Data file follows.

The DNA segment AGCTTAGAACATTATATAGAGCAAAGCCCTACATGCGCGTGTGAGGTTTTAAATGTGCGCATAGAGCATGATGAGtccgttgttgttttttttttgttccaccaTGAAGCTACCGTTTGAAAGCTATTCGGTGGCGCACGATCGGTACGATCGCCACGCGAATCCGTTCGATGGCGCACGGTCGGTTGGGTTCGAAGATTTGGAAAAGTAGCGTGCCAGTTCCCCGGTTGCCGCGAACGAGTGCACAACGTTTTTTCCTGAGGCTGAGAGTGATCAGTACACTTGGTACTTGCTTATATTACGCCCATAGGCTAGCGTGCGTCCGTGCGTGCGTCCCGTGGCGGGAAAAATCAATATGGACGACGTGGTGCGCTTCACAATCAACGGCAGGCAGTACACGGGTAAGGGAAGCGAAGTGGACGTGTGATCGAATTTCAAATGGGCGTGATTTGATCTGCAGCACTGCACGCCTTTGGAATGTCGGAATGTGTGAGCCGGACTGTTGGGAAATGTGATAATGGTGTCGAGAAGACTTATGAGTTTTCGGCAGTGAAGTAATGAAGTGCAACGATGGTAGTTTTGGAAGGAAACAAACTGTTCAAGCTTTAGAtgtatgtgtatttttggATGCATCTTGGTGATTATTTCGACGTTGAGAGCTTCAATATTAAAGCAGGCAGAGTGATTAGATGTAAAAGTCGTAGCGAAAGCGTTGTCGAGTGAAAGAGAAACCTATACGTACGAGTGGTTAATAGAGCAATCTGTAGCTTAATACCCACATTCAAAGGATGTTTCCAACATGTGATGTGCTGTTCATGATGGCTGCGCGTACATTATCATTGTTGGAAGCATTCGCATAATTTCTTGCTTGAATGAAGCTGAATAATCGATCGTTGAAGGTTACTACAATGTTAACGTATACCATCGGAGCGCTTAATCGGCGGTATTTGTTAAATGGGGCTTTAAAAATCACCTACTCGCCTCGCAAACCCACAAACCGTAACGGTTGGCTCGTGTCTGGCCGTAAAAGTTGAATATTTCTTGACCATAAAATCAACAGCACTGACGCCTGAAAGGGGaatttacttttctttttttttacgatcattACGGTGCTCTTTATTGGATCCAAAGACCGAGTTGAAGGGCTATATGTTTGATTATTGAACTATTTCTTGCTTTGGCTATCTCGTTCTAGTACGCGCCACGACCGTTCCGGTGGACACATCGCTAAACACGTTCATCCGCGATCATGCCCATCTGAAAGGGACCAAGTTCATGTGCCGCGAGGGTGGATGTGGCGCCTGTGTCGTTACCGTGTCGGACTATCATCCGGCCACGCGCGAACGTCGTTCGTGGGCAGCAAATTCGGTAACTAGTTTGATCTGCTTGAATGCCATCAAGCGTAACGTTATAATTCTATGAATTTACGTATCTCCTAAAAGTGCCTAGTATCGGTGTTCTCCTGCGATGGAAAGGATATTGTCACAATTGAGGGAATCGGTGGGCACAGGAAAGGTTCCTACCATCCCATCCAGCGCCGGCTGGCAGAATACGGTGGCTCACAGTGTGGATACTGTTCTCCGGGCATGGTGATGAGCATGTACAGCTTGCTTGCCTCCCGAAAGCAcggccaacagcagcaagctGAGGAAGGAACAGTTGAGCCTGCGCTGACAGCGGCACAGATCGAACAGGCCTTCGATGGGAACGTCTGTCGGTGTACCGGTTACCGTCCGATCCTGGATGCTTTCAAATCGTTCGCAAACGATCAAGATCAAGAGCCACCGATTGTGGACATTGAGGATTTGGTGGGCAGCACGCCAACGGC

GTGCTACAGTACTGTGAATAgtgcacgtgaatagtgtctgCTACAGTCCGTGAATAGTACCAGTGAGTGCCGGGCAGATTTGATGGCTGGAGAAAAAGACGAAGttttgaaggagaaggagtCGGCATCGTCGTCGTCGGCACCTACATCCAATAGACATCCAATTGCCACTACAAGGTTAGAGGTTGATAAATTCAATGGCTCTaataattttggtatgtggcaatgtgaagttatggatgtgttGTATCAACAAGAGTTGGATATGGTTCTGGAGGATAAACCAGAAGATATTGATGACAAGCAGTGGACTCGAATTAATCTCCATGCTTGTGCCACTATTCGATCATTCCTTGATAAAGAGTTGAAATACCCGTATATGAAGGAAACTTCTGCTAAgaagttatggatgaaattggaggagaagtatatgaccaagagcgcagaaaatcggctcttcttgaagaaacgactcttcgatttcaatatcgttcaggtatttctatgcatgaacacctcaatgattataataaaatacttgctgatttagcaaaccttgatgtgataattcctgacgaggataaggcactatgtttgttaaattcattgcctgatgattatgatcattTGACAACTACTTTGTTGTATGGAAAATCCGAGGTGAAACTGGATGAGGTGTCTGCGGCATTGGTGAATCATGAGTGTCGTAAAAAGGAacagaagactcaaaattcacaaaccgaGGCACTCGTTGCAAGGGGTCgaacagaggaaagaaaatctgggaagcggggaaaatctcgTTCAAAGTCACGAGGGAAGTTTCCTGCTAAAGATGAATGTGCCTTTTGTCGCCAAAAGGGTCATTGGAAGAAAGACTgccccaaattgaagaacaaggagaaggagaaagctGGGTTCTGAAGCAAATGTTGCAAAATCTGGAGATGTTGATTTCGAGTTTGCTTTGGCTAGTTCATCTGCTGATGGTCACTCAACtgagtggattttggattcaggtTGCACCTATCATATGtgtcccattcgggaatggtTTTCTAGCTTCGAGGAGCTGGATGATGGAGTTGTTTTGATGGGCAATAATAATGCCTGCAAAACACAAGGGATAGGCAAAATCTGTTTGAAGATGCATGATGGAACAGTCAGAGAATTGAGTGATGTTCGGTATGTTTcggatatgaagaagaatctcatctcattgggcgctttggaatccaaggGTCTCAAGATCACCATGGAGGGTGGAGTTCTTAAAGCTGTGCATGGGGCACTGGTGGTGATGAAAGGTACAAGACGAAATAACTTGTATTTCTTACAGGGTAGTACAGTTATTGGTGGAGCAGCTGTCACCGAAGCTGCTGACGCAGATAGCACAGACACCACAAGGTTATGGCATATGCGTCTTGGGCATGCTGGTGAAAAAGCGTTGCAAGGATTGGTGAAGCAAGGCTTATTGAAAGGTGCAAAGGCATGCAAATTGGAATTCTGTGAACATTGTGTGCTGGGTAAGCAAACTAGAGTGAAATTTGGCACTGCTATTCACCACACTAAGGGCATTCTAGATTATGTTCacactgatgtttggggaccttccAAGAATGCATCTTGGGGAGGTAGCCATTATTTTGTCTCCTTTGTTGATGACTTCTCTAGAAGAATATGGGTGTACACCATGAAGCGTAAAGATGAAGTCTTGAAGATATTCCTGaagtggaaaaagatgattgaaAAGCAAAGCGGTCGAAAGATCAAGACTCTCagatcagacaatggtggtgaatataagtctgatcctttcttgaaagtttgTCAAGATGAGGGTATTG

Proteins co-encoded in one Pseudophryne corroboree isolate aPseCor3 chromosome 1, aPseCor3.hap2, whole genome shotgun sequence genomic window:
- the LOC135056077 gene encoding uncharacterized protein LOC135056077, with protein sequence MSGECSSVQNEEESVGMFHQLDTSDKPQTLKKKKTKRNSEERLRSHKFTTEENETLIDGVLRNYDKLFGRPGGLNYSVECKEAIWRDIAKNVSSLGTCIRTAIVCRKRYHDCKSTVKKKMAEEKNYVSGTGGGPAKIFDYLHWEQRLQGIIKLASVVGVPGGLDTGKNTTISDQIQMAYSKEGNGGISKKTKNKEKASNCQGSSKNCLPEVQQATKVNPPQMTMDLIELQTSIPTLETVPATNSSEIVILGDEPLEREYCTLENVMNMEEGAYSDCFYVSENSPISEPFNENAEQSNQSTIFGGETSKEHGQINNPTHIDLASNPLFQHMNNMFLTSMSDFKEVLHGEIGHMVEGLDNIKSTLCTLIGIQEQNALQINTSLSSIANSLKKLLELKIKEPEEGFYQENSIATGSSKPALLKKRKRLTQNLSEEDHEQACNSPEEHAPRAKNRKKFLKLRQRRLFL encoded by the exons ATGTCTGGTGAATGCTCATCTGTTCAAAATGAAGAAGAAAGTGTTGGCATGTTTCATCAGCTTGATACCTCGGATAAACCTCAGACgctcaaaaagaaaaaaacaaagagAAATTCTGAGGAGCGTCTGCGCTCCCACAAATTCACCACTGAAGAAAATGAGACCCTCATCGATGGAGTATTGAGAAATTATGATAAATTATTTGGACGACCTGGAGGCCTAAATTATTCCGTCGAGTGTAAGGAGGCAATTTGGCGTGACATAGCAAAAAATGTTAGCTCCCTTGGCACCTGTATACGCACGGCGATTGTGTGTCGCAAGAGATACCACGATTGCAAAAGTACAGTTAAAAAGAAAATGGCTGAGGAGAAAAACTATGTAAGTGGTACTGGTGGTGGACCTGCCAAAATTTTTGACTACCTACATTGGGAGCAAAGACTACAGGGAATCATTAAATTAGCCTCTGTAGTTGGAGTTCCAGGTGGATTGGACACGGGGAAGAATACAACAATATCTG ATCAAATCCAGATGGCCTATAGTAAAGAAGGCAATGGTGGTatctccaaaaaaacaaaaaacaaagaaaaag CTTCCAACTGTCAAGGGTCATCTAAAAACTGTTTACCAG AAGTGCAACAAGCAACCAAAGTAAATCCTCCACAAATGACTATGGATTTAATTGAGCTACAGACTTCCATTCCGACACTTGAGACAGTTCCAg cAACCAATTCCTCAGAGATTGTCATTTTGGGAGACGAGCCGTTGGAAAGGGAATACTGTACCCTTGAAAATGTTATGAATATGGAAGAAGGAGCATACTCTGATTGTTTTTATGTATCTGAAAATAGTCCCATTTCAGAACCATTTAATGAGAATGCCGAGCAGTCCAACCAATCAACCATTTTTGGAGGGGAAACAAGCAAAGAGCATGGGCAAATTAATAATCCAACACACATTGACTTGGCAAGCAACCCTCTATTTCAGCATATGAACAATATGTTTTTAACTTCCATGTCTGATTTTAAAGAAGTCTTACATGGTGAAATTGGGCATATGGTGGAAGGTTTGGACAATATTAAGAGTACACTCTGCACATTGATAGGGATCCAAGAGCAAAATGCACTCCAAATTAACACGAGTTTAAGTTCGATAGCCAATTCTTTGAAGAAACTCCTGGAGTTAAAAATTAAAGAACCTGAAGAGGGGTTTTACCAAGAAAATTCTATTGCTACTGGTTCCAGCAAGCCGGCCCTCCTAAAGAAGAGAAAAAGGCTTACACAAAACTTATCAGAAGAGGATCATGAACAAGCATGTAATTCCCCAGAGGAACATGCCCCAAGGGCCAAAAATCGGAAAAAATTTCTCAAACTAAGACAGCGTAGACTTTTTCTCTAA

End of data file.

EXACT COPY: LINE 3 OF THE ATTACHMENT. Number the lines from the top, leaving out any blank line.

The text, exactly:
Proteins co-encoded in one Pseudophryne corroboree isolate aPseCor3 chromosome 1, aPseCor3.hap2, whole genome shotgun sequence genomic window: